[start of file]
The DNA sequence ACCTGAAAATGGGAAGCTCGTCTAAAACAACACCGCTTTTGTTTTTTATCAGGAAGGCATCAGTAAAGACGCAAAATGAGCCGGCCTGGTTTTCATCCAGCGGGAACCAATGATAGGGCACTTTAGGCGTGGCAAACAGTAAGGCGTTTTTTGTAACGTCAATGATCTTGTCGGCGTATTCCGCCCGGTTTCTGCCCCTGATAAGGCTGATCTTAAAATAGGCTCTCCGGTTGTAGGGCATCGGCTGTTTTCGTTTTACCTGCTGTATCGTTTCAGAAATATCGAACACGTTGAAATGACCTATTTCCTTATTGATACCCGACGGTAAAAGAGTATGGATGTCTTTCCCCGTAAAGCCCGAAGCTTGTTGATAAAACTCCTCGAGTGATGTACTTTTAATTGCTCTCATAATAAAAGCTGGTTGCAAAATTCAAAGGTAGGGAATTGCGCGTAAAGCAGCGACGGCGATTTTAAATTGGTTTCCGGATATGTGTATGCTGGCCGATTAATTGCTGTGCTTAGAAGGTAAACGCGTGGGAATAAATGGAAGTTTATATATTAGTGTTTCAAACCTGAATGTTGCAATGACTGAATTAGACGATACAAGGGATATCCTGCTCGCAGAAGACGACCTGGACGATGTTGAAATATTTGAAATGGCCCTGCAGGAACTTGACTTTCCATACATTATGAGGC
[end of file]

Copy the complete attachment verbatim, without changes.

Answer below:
The DNA sequence ACCTGAAAATGGGAAGCTCGTCTAAAACAACACCGCTTTTGTTTTTTATCAGGAAGGCATCAGTAAAGACGCAAAATGAGCCGGCCTGGTTTTCATCCAGCGGGAACCAATGATAGGGCACTTTAGGCGTGGCAAACAGTAAGGCGTTTTTTGTAACGTCAATGATCTTGTCGGCGTATTCCGCCCGGTTTCTGCCCCTGATAAGGCTGATCTTAAAATAGGCTCTCCGGTTGTAGGGCATCGGCTGTTTTCGTTTTACCTGCTGTATCGTTTCAGAAATATCGAACACGTTGAAATGACCTATTTCCTTATTGATACCCGACGGTAAAAGAGTATGGATGTCTTTCCCCGTAAAGCCCGAAGCTTGTTGATAAAACTCCTCGAGTGATGTACTTTTAATTGCTCTCATAATAAAAGCTGGTTGCAAAATTCAAAGGTAGGGAATTGCGCGTAAAGCAGCGACGGCGATTTTAAATTGGTTTCCGGATATGTGTATGCTGGCCGATTAATTGCTGTGCTTAGAAGGTAAACGCGTGGGAATAAATGGAAGTTTATATATTAGTGTTTCAAACCTGAATGTTGCAATGACTGAATTAGACGATACAAGGGATATCCTGCTCGCAGAAGACGACCTGGACGATGTTGAAATATTTGAAATGGCCCTGCAGGAACTTGACTTTCCATACATTATGAGGC